The idea of temporary marriage, or a renewable marriage, is hardly new. In fact, temporary marriages have actually been successfully practiced for centuries, among Peruvian Indians in the Andes, in 15th-century Indonesia, in ancient Japan and the Islamic world and elsewhere. And proposals for temporary marriages have popped up in recent years in Mexico City, Germany and the Philippines.

Are we finally ready to actually adopt renewable marriages? I make an argument for it in Aeon. As we approach the wedding season, it’s a timely discussion.

We need a contract for co-parenting, not just marriage

Readers of  The New I Do know that we present parenting marriages as a model and parenting prenups as a way to really plan to become parents.
Here’s a wonderful article by philosophy professor Laurie Shrage that ran in Aeon, which we are reprinting here by permission.

When I was in graduate school in the United States in the early 1980s, a member of our women’s support group informed us that she was pregnant. Although she was single and not in a serious relationship, she told us she intended to have the baby and raise it herself. She decided not to tell the genetic father, as she feared that he would pressure her to get an abortion, or disappear and then later try to enter the child’s life. She preferred to parent alone.

My mother was in a similar position, even when she was married to my father. In the US at the time, it was common for fathers not to be involved in raising the children. What we would now call a ‘traditional marriage’ never really spelled out any principles for shared parenting, except to assign all basic childcare to wives. A father might be called upon occasionally to back up a mother’s disciplinary rules, but I felt somewhat lucky that my mine was never enlisted for this role. When my parents separated, there was no question about who would get the kids: the wife, my mother. Once my parents divorced, my father was around even less, and never got to know my children (my eldest was 12 years old when he died).

These scenarios – being a single parent by choice, and raising children in a marriage and after a break-up – point to the fact that the institution of marriage often fails to facilitate the complex and shifting nature of parenthood. The modern family is changing, and an increasing number of people are choosing to have children outside marriage in the first place. In 1970, 11 per cent of all births in the US were extramarital; by 2014, it had climbed to around 40 per cent. In countries including Norway, Sweden, France, Mexico and Iceland, more than half of all children are born outside of marriage.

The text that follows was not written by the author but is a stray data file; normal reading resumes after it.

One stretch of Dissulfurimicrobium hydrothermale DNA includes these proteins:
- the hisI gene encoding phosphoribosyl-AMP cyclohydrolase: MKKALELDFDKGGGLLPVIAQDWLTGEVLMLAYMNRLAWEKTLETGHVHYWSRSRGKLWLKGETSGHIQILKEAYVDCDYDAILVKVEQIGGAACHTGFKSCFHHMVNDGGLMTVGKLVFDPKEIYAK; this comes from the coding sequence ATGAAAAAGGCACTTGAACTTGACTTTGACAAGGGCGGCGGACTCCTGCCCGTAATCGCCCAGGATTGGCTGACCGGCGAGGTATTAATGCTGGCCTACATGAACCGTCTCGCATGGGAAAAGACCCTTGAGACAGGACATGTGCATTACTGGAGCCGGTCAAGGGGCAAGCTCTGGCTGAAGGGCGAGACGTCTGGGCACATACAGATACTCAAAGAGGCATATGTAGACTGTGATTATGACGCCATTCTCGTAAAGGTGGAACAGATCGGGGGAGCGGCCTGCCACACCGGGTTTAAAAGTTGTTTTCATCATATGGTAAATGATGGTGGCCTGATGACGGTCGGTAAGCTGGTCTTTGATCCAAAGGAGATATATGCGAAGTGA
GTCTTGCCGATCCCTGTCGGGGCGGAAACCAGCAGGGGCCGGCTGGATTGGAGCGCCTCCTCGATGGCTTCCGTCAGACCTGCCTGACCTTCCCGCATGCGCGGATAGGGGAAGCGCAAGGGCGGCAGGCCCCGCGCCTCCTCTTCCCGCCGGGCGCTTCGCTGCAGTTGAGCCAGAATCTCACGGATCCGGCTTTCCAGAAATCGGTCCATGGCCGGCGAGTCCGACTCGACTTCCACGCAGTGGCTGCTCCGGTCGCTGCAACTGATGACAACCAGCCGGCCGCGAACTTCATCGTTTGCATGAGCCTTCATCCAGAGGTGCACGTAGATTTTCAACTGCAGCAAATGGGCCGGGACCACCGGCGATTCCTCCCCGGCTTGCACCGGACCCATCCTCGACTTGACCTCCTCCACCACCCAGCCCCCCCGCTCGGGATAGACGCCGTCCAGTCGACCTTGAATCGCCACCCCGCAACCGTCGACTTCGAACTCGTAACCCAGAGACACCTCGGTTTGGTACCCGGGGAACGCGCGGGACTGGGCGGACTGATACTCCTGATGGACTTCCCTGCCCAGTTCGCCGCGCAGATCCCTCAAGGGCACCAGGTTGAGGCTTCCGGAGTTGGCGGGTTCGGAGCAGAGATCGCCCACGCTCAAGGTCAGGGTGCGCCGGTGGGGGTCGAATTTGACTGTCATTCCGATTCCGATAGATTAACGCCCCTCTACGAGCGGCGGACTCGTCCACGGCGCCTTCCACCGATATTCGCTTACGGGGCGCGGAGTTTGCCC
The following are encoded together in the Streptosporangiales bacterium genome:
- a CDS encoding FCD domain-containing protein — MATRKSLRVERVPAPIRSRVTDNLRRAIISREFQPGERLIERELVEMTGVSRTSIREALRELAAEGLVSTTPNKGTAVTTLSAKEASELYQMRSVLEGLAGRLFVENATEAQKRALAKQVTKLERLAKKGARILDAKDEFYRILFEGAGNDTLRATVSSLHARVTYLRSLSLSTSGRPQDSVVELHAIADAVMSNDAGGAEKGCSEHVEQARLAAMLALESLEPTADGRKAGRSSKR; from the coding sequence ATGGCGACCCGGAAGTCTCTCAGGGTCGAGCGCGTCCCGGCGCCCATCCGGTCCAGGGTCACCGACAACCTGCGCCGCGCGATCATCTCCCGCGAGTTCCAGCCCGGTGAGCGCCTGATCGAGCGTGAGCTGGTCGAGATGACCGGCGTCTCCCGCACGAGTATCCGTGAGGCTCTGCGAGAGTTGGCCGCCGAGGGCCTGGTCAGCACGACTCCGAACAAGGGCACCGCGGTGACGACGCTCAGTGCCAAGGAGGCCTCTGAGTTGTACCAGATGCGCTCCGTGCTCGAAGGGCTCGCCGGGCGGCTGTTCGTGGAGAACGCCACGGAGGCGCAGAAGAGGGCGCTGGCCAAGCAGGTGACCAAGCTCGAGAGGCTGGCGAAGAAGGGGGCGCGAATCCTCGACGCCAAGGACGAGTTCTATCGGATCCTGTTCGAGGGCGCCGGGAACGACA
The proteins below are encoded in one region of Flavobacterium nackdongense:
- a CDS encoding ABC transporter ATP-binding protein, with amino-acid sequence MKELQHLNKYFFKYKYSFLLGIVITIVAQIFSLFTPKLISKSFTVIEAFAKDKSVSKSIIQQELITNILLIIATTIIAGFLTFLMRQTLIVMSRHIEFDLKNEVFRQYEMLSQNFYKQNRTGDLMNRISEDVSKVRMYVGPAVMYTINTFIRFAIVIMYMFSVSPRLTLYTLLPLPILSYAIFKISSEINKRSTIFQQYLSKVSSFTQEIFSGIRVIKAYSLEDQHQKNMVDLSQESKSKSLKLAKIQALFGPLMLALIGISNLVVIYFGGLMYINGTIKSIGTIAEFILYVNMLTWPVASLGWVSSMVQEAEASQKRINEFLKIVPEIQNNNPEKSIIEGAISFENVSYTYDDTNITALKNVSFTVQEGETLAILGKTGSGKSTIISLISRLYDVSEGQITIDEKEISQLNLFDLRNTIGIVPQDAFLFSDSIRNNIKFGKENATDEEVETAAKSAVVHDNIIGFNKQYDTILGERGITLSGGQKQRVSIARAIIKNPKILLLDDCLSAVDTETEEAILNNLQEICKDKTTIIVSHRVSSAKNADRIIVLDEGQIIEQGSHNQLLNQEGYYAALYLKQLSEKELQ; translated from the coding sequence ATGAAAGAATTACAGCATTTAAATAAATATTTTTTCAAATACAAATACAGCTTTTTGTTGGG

This trend troubles some observers, who think that marriage is necessary for the stability of the family. But people become parents under many different circumstances, and often these circumstances aren’t conducive to marriage anyway. Is there an alternative that adds a degree of financial and emotional security to the lives of parents and children?

Yes: akin to a public marriage contract, we need an official ‘co-parenting agreement’ and associated civil status, which not only enshrines the rights and responsibilities of each parent in respect of their children, but also sets out the principles by which they relate to one another and make decisions.

Although children benefit greatly from having the ongoing support of several adults as they grow up, they don’t necessarily need this nurturing from people who commit to marriage. Their parents simply need to cooperate effectively, to respect the relationship the other has with the children, and to contribute in comparable ways to caregiving and family finances. In the United Kingdom, parents who are unmarried, separated, remarried or step-parents can already enter into a ‘parental responsibility agreement’ that aims to establish the terms of shared custody of the children. This includes obligations to keep co-parents informed about a child’s basic wellbeing, and to assist with providing housing, schooling, medical care and other costs.

However, I think that we need to take the notion of official co-parenting a step further – to include parents who might never intend to marry or live together, or who don’t wish to enter into an emotionally intimate relationship. In the US, organisations such as Family By Design and Modamily have sprung up to help single adults find a suitable co-parent for forming a family ‘minus the couple’, as a New York Times article put it. But without the state’s legal recognition, co-parents must draw up their own agreements. Such privately negotiated contracts could fail to protect the rights of weaker or vulnerable parties, or might reflect the quality of legal advice one can afford.